Telia + Sonera = TeliaSonera
Telia and Sonera complemented each other in several ways when the companies merged in 2002. They were both listed on the stock market and both had international ambitions. But they had invested in different markets.
During the 1990s, the world's telecom markets were changed to their very foundations. Competition had begun in Sweden as early as the 1980s, long before most other countries. In the rest of Europe, the fall of the Berlin Wall in 1989 and development of the EU's telecom policy in the years thereafter led to an entirely new situation that both placed many new demands but also created just as many opportunities. The winds of change were also blowing in the Nordic countries due to the previous state-owned telecom administrations in Norway, Denmark and Sweden having been converted to commercial enterprises and being exposed to growing competition. The Internet also began to make an impact in the mid-1990s, entailing even more technical and market challenges.
Televerket had been converted into a joint-stock company in 1993 under the name Telia AB. The new situation with many new technologies, more and more private competitors and a rapidly increasing number of new markets to compete in demanded further changes. After having made an unsuccessful attempt to merge Telia with Telenor during the period 1997–1999, Telia was listed on the Stockholm Stock Exchange in June of 2000. After the listing and in the wake of the IT bubble bursting, new opportunities opened for a larger future-oriented change in the form of a merger with the Finnish telecom company Sonera.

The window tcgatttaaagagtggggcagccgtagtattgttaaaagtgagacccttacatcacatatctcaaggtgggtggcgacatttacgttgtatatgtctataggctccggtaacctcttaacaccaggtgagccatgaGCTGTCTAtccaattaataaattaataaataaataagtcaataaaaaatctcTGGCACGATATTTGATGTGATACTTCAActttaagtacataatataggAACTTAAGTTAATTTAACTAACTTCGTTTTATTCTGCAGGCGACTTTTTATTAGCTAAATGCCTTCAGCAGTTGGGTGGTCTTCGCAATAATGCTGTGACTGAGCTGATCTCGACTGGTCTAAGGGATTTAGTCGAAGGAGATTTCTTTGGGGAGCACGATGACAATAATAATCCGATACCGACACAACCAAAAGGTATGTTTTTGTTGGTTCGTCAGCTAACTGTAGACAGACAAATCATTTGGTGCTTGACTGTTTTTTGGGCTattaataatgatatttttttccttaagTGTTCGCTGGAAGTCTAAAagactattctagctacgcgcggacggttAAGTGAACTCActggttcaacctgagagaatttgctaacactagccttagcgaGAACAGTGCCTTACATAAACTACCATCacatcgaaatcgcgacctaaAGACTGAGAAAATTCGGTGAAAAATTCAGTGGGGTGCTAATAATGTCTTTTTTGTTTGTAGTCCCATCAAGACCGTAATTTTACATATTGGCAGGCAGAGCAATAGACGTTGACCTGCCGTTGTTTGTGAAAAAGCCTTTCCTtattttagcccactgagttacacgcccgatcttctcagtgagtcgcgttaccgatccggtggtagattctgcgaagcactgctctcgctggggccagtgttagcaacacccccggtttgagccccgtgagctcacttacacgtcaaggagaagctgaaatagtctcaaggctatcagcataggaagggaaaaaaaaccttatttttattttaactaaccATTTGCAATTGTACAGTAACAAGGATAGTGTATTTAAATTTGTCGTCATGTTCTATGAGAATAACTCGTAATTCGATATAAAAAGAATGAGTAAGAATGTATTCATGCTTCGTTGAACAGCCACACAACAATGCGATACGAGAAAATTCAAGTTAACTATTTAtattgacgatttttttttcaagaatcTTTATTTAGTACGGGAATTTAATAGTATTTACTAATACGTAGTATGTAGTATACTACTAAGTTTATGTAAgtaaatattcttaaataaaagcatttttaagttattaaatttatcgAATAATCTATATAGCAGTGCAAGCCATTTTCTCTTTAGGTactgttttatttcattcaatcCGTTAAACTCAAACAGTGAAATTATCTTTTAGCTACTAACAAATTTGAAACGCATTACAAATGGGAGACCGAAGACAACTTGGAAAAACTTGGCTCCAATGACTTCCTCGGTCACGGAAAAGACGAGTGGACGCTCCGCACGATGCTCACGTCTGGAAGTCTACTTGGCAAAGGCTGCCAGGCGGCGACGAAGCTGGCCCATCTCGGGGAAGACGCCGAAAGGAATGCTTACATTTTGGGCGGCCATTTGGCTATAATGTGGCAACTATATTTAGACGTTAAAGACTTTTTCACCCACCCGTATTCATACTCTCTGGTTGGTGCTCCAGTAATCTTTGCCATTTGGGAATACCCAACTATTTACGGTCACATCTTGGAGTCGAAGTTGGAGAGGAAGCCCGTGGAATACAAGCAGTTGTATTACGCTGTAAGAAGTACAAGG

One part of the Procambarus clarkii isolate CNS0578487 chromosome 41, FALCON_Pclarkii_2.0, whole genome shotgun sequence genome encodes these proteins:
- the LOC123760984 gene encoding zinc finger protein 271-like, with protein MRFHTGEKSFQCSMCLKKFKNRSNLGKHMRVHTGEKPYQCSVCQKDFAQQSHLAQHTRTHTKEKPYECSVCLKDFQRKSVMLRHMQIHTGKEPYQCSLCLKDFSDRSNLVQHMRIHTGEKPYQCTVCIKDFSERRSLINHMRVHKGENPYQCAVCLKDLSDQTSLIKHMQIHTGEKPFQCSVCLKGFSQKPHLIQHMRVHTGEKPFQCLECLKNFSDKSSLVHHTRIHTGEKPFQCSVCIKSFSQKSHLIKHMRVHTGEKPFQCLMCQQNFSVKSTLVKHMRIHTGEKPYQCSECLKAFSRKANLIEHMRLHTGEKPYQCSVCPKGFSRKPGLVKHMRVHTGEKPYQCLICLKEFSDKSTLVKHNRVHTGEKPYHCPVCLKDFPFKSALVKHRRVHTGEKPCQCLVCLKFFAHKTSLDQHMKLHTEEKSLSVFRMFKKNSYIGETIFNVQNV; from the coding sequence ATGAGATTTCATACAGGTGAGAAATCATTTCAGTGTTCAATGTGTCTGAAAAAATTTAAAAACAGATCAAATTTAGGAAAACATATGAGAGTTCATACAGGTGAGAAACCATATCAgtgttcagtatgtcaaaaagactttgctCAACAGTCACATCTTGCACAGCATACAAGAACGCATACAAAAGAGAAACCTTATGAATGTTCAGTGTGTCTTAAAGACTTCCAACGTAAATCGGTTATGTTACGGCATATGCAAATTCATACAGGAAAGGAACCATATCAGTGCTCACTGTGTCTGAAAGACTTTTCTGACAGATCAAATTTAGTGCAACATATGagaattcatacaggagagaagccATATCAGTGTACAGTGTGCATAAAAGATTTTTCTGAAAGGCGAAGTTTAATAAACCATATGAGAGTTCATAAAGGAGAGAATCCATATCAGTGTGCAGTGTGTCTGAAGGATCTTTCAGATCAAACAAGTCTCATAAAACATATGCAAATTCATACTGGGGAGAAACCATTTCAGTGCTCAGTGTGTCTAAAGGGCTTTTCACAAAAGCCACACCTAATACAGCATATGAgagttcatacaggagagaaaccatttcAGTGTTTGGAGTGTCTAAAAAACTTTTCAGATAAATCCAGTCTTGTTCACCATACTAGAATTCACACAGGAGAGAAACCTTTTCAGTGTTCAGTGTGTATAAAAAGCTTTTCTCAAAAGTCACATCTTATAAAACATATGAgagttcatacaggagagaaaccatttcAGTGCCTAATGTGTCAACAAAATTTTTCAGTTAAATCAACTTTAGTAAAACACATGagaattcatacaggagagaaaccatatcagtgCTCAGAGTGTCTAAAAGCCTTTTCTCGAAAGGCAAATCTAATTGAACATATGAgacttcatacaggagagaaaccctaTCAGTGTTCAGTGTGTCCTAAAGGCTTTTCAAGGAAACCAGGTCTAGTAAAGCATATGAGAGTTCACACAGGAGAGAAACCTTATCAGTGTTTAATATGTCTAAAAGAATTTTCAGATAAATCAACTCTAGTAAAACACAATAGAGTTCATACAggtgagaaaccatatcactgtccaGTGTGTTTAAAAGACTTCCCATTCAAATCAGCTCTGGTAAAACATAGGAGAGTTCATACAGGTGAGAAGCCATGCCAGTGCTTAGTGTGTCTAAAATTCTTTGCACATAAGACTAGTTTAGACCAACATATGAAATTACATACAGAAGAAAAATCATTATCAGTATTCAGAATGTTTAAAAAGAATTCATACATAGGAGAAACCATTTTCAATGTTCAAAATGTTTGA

Natural step for merger
Merging Telia and Sonera proved to be easier in many ways and a more natural step. The two companies, which were both now listed on the stock exchange, had collaborated previously and Sonera at the beginning of the 2000s was also facing difficult financial problems. In the preceding years, Sonera's management had namely dramatically expanded, consequently incurring very substantial costs through for example, investments in a new mobile network and the purchase of two very expensive 3G licenses in Germany and Italy. Telia on the other hand – which had refrained from similar investments in 3G licenses – generally had more stable finances.
Because Telia and Sonera both had international ambitions and had not only invested in different markets but also found themselves in entirely different financial situations, they complemented one another in many ways. Plans for a merger were consequently made public in March of 2002. The subsequent negotiations went smoothly and progressed so quickly that the two companies could be merged as early as December.
The merger was formalized by Telia buying Sonera. After the merger, the Swedish state owned 46 percent of the new TeliaSonera and the Finnish state over 19 percent. The company immediately became a large international concern and obtained a strong market position, primarily in Sweden, Finland and the other Nordic countries, but also in the three Baltic countries of Estonia, Latvia and Lithuania and the more distant Eurasia.
Since 2002, both the Swedish and the Finnish state have reduced their ownership in TeliaSonera.
Despite the fact that the principal owners had now made the fundamental decisions, things continued to be highly dramatic throughout 2002. This was in part because of the NASDAQ listing the owners wanted for the new company. The American financial inspectorate only gave the go-ahead twenty minutes before the deadline for publication of the merger prospectus, which was midnight on 30 September.